If you are getting the message “DNS Error – cannot find server” whenever you try to access a website, this means your computer cannot associate the name of the website, such as google.com, with its IP address 184.108.40.206. DNS problems can occur through misconfiguration with your network or problems with a specific website, which you can do nothing about.
Fixing DNS Error
The following steps should help you correct issues you’re experiencing with websites not loading or if you’re receiving the error Oops! The Link Appears Broken “DNS Error – cannot find server.” Or in IE you might be getting the error “The Page Cannot Be Displayed.”
Is the problem with your network or a particular website? To test this, just go to another site–one you haven’t visited before. If the website appears, then the DNS problem is likely due to a problem with that specific site. To test, try using that website’s IP address instead of the actual name. In our example with Google above, we used the IP address of their site. To find a website’s IP address, go to a site like IPLookUp.Net and type in the name of the site. You will get their IP address. Next, type the IP address into your web browser (example: http://220.127.116.11) and see if the site appears. If so, there is a DNS problem.
Try refreshing the page. Hit F5 on your keyboard to refresh the page. If the site was down, you might be seeing a cached page. Refreshing the page might bring it back up.
Is the DNS error problem browser-specific? If you have more than one web browser installed in addition to Internet Explorer, such as Firefox or Google Chrome, try opening web pages and see if they load. If they do, then the problem lies with your web browser and not your network. Try clearing the cache on your browser and see if that resolves the DNS error.
Try rebooting your network. Power down the computer, the router and the laptop. Let them sit for a few minutes, then power up in reverse order, starting with the modem, the router, then the PC. Give each a minute to fully boot. If there was some type of outage, this should reset all network components.
Check your IP address information. DNS settings are stored in your router, and you’re likely get your IP address from your router. Check your IP address for problems by clicking the Start button then type cmd and hit OK. At the command line, type ipconfig /all. You will see your network adapter, along with some information about your gateway and DNS servers:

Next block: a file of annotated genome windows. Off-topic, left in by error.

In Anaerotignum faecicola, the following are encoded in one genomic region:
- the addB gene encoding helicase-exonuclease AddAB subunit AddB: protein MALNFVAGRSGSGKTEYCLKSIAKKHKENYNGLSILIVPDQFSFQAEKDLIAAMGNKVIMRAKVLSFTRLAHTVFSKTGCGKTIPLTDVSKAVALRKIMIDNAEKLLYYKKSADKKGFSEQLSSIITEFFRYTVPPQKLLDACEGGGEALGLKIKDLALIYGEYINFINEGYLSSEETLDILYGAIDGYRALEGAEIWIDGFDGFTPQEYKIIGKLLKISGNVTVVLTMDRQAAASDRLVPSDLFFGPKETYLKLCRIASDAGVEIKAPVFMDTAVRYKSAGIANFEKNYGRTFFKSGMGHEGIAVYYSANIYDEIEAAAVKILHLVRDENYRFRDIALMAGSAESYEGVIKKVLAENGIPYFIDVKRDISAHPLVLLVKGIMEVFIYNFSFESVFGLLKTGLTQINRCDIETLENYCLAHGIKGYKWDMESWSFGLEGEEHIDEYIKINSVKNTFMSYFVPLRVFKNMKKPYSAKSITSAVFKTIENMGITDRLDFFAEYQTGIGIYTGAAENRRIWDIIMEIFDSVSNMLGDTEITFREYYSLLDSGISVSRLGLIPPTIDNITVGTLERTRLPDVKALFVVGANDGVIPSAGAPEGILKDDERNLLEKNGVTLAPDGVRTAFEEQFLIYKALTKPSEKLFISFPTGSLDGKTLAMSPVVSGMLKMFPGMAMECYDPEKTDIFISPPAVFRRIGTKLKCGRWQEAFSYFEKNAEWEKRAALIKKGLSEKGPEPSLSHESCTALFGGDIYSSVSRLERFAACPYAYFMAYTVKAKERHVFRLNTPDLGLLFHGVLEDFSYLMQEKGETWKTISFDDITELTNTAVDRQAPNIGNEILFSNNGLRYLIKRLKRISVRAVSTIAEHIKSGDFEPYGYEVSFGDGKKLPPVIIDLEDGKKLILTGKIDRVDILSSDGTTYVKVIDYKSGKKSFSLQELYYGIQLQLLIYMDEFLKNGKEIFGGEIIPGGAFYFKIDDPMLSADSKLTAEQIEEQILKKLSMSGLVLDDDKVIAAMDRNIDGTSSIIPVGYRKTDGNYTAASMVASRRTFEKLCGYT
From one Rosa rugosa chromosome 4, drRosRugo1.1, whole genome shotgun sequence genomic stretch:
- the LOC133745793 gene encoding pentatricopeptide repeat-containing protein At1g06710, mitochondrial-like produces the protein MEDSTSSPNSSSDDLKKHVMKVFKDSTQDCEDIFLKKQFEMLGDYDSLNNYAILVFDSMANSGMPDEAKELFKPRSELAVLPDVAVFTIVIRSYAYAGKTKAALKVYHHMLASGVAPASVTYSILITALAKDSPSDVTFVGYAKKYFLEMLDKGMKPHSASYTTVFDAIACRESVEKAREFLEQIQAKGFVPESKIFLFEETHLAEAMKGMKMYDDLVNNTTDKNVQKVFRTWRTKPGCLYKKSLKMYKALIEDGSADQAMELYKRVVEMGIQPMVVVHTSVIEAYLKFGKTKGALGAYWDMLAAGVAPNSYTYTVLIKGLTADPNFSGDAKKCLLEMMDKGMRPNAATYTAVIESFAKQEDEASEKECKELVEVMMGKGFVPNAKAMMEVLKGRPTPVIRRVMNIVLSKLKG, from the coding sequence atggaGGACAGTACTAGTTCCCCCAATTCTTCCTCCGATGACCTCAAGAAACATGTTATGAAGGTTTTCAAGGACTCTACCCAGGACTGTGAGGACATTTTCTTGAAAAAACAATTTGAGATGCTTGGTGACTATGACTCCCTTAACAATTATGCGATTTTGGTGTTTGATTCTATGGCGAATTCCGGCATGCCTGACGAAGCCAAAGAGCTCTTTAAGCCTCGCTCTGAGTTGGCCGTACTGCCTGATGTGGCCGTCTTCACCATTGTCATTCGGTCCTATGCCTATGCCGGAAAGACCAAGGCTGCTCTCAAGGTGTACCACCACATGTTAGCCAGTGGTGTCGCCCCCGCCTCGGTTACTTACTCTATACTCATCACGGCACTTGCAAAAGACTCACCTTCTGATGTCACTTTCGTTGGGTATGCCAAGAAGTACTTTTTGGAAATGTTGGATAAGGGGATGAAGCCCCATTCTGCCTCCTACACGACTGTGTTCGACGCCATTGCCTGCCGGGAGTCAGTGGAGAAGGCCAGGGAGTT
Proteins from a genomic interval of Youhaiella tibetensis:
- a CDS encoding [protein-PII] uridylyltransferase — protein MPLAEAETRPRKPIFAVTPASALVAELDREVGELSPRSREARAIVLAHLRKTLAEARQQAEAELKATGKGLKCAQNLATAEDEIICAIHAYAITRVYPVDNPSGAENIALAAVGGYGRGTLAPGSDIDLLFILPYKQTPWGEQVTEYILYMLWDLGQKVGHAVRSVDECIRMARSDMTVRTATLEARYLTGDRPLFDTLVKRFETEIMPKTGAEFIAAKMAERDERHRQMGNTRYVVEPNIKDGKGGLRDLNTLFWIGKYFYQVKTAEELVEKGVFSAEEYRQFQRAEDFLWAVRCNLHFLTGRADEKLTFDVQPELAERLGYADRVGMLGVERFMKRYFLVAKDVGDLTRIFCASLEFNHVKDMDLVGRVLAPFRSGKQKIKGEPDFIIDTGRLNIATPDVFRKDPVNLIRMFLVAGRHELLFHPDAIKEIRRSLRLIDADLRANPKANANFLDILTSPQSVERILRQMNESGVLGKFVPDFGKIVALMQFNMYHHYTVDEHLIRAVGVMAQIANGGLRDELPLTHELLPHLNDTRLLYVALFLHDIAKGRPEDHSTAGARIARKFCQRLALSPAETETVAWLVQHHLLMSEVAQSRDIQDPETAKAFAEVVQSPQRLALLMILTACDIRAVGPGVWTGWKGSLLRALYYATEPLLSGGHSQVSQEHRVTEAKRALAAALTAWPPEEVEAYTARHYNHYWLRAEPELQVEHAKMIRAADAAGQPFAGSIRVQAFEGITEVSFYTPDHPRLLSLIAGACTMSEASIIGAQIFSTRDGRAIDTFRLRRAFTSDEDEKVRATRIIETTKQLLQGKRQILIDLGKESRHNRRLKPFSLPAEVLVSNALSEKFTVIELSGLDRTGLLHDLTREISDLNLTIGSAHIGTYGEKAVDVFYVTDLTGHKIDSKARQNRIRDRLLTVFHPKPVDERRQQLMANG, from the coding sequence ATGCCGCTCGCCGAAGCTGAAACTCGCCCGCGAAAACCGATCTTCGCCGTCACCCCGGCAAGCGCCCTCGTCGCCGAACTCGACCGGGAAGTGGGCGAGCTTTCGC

In the above example, the router (Default Gateway) has an IP address of 192.168.0.1 and the DNS servers are listed below that. Your IP address should resemble the IP address of the router–something like 192.168.0.2. If your DNS servers are 0.0.0.0, then you have a problem with the router’s configuration.
First, try flushing the DNS settings from the router. At the command line, type ipconfig /flushdns and then hit enter. Then type ipconfig /registerdns and hit enter again. This should remove old cached DNS entries in the router. If this doesn’t work, try specifying new DNS servers in the router.
Login to the router via the web browser and specify new DNS servers. Since all routers handle this differently, you should look for instructions from your router’s website. For a Linksys router, go to http://192.168.1.1 in your web browser and login. Look for the Setup tab and make sure your router is set to Obtain IP Address Automatically. If not, change it and reboot the router after saving. Upon reboot, the router should get updated DNS server settings.
If you want to specify static DNS servers, such as OpenDNS, change from the setting from Automatic to Static in your router configuration and put in the following two DNS servers: 18.104.22.168 and 22.214.171.124. Save and reboot the router and your computer.
Fix DNS Error By Bypassing The Router
Try plugging directly into the modem. If you’re unsure about the router configuration, try plugging your computer directly into your modem if it is a separate device. Some modems and routers will be integrated, but some will not. If you can, bypass the router and plug the Ethernet cable directly into the Internet port of your modem and reboot both devices. Upon reboot, your modem will be speaking directly with your computer, and if you are able to get onto the Internet, you know the problem is in your router’s configuration. Try resetting the router to default and integrate it back into the network, and this should correct the DNS error.